Millennial and Generation Z financial wealth jumped 25% in 2021, according to a new study by Cerulli Associates.

Millennials, defined as those born between 1981 and 1996, and Generation Z, those born between 1997 to 2012, have been steadily growing their wealth, the research firm said. In 2021, their aggregate assets soared from $2.9 trillion to $3.6 trillion, the most of any generational group, said Scott Smith, a director at Boston-based Cerulli, in a statement.

Though this total is still smaller than the combined assets owned by older baby boomers and Generation Xers, the younger generations are “making strides early on in their investment journey and are eager for comprehensive financial advice,” Cerulli said a press release.

Advisors who may be accustomed to older clients will need to adapt and focus on their younger counterparts if they hope to build long-term relationships and maintain sustainability, Cerulli said.

Moreover, these younger generations are projected to inherit some $30 trillion to $68 trillion from their baby boomer parents.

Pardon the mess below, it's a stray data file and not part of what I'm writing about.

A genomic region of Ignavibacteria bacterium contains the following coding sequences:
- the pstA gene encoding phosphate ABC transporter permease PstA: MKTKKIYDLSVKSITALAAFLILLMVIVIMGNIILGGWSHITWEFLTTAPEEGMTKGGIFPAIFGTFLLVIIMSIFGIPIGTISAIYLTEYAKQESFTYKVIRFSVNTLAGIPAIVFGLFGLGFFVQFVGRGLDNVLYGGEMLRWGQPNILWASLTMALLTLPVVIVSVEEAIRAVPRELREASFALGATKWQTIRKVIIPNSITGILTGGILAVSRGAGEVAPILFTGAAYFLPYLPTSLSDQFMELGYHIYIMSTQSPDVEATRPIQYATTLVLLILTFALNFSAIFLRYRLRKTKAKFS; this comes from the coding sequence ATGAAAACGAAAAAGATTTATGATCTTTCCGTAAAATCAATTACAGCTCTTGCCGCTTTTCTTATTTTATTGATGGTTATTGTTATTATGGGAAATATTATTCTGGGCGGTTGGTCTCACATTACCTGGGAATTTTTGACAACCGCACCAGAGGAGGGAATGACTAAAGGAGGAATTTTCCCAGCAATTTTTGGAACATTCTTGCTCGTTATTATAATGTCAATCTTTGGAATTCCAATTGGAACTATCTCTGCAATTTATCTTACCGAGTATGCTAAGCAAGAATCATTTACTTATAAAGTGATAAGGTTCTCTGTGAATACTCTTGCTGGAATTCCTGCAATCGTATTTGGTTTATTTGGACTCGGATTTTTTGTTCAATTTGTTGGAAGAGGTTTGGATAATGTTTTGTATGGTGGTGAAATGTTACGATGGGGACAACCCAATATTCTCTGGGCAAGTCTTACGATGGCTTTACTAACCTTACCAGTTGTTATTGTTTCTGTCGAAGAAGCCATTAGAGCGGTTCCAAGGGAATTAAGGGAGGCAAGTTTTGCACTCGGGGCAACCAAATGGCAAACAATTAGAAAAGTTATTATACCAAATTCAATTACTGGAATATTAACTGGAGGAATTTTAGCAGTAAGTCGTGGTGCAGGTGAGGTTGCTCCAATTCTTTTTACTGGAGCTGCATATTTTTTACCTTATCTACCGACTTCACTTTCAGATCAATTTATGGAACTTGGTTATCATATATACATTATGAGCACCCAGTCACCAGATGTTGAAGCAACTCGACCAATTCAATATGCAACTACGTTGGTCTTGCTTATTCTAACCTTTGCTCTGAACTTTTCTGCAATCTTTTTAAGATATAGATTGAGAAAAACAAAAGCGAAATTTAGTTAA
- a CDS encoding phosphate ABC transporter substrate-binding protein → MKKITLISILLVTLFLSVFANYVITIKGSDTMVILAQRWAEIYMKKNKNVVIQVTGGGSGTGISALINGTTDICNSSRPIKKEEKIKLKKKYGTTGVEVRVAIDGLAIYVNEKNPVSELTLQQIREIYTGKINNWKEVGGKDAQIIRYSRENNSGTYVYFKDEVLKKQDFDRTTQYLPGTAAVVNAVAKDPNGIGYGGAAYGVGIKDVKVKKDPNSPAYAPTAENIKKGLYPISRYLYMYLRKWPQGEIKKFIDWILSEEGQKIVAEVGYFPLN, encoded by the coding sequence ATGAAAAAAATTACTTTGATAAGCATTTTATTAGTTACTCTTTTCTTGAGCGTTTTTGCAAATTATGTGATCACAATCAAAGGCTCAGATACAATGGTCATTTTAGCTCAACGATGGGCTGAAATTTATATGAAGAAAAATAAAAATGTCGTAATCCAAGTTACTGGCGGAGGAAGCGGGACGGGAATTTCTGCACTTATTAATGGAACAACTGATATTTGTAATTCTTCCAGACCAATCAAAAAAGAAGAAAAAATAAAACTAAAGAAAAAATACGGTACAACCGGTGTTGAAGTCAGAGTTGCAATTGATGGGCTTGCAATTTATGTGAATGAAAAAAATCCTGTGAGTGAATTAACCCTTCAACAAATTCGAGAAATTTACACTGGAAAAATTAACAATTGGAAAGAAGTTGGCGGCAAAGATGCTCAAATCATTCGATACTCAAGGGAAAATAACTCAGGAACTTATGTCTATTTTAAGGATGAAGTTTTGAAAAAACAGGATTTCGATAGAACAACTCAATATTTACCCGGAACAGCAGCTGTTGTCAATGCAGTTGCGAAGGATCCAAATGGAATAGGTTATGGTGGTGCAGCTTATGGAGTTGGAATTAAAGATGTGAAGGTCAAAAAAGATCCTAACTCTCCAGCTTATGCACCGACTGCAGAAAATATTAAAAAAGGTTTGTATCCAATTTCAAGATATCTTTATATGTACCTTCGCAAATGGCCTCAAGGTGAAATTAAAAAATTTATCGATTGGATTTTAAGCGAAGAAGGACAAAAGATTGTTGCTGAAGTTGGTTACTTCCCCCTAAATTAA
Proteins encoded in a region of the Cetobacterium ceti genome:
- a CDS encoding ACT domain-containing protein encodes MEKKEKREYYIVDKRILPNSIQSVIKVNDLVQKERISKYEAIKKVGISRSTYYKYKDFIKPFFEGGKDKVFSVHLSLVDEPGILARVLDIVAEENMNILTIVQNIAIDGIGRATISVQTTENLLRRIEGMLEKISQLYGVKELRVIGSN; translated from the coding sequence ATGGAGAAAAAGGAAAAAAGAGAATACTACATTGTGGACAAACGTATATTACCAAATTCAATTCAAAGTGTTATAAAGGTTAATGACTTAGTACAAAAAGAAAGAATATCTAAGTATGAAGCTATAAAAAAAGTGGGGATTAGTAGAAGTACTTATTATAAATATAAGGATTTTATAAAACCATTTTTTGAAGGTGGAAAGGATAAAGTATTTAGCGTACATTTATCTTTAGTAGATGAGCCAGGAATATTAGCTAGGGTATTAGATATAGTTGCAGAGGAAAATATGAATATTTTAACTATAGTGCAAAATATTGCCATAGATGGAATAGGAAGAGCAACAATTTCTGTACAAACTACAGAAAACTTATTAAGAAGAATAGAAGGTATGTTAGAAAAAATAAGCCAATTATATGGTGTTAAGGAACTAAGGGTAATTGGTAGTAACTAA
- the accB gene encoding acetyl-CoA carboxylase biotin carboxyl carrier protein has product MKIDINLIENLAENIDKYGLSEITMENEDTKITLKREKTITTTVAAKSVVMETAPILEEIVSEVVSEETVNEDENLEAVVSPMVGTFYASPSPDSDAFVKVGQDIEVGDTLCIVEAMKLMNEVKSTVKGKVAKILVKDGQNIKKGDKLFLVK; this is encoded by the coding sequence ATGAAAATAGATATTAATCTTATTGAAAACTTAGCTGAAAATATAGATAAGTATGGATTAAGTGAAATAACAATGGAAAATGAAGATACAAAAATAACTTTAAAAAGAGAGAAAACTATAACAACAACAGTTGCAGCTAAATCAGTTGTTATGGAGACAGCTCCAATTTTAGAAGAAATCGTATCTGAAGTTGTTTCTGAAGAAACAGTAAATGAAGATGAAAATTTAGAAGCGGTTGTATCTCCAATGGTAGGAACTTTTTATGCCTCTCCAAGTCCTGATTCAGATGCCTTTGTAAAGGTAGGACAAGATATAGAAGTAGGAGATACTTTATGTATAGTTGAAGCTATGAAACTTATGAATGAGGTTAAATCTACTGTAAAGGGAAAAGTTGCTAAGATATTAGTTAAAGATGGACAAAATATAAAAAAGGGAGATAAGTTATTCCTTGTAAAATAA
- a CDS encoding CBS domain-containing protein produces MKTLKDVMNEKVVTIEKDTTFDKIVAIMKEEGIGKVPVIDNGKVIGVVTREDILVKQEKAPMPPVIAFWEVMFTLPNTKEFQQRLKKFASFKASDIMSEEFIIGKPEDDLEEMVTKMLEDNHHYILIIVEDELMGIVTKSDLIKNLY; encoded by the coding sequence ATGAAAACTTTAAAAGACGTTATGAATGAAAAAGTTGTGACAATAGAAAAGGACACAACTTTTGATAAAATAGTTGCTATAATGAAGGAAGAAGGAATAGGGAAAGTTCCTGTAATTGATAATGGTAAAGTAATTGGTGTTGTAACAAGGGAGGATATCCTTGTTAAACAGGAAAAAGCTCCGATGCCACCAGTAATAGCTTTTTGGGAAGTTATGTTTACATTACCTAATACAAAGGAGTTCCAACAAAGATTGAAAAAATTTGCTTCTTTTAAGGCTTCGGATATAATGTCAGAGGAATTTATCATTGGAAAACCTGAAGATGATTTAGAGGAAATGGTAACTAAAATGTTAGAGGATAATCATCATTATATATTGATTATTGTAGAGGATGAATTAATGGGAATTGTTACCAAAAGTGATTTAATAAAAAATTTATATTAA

The intergenerational wealth transfer is just one reason why next-generation clients want more financial advicem but they sometimes have trouble defining exactly what they want, Cerulli said.  “Rather than strategically choosing from a logical menu of potential services from each provider, investors more often end up selecting providers on a just-in-time basis, resulting in ad hoc collection of relationships, each of which falls short of delivering comprehensive financial advice engagement,” said Smith.

According to the Brookings Institute, more than half of Americans living today are millennials or younger.

Fifty-nine percent of the millennials surveyed by Cerulli said they want more financial advice than they currently receive.

It won’t be long before these next-generation clients become a huge part of the financial-services market, Smith said. The “growing market share and mindshare among millennials and Generation Z can’t be ignored,” he said.